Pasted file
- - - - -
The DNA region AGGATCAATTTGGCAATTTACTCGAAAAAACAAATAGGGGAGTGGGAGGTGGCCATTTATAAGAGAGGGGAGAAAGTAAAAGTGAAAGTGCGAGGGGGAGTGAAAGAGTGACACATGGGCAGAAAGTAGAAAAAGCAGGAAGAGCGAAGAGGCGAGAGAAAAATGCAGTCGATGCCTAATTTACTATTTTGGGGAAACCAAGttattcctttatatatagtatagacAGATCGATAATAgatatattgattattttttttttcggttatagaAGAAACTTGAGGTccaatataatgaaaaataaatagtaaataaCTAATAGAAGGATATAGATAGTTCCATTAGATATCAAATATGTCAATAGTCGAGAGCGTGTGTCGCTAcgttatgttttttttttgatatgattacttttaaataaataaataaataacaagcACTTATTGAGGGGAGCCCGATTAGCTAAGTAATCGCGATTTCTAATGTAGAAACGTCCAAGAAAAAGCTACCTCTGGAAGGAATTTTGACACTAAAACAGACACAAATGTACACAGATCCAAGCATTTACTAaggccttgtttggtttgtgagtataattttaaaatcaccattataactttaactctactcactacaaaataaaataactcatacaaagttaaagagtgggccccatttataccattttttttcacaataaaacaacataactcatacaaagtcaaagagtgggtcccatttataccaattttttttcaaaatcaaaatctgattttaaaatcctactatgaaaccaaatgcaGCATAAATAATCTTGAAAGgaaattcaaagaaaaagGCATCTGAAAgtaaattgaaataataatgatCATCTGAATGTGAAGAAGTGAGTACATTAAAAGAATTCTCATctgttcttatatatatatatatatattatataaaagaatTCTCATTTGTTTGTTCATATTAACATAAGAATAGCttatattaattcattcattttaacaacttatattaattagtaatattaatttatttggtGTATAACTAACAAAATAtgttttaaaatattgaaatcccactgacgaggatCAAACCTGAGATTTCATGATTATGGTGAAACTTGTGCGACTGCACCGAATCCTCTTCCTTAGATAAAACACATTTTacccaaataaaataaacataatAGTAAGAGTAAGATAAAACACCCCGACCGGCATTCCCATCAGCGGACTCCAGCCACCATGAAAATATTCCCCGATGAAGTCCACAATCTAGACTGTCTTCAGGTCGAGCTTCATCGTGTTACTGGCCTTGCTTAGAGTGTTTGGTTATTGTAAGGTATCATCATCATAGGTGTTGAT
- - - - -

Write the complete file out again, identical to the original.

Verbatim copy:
The DNA region AGGATCAATTTGGCAATTTACTCGAAAAAACAAATAGGGGAGTGGGAGGTGGCCATTTATAAGAGAGGGGAGAAAGTAAAAGTGAAAGTGCGAGGGGGAGTGAAAGAGTGACACATGGGCAGAAAGTAGAAAAAGCAGGAAGAGCGAAGAGGCGAGAGAAAAATGCAGTCGATGCCTAATTTACTATTTTGGGGAAACCAAGttattcctttatatatagtatagacAGATCGATAATAgatatattgattattttttttttcggttatagaAGAAACTTGAGGTccaatataatgaaaaataaatagtaaataaCTAATAGAAGGATATAGATAGTTCCATTAGATATCAAATATGTCAATAGTCGAGAGCGTGTGTCGCTAcgttatgttttttttttgatatgattacttttaaataaataaataaataacaagcACTTATTGAGGGGAGCCCGATTAGCTAAGTAATCGCGATTTCTAATGTAGAAACGTCCAAGAAAAAGCTACCTCTGGAAGGAATTTTGACACTAAAACAGACACAAATGTACACAGATCCAAGCATTTACTAaggccttgtttggtttgtgagtataattttaaaatcaccattataactttaactctactcactacaaaataaaataactcatacaaagttaaagagtgggccccatttataccattttttttcacaataaaacaacataactcatacaaagtcaaagagtgggtcccatttataccaattttttttcaaaatcaaaatctgattttaaaatcctactatgaaaccaaatgcaGCATAAATAATCTTGAAAGgaaattcaaagaaaaagGCATCTGAAAgtaaattgaaataataatgatCATCTGAATGTGAAGAAGTGAGTACATTAAAAGAATTCTCATctgttcttatatatatatatatatattatataaaagaatTCTCATTTGTTTGTTCATATTAACATAAGAATAGCttatattaattcattcattttaacaacttatattaattagtaatattaatttatttggtGTATAACTAACAAAATAtgttttaaaatattgaaatcccactgacgaggatCAAACCTGAGATTTCATGATTATGGTGAAACTTGTGCGACTGCACCGAATCCTCTTCCTTAGATAAAACACATTTTacccaaataaaataaacataatAGTAAGAGTAAGATAAAACACCCCGACCGGCATTCCCATCAGCGGACTCCAGCCACCATGAAAATATTCCCCGATGAAGTCCACAATCTAGACTGTCTTCAGGTCGAGCTTCATCGTGTTACTGGCCTTGCTTAGAGTGTTTGGTTATTGTAAGGTATCATCATCATAGGTGTTGAT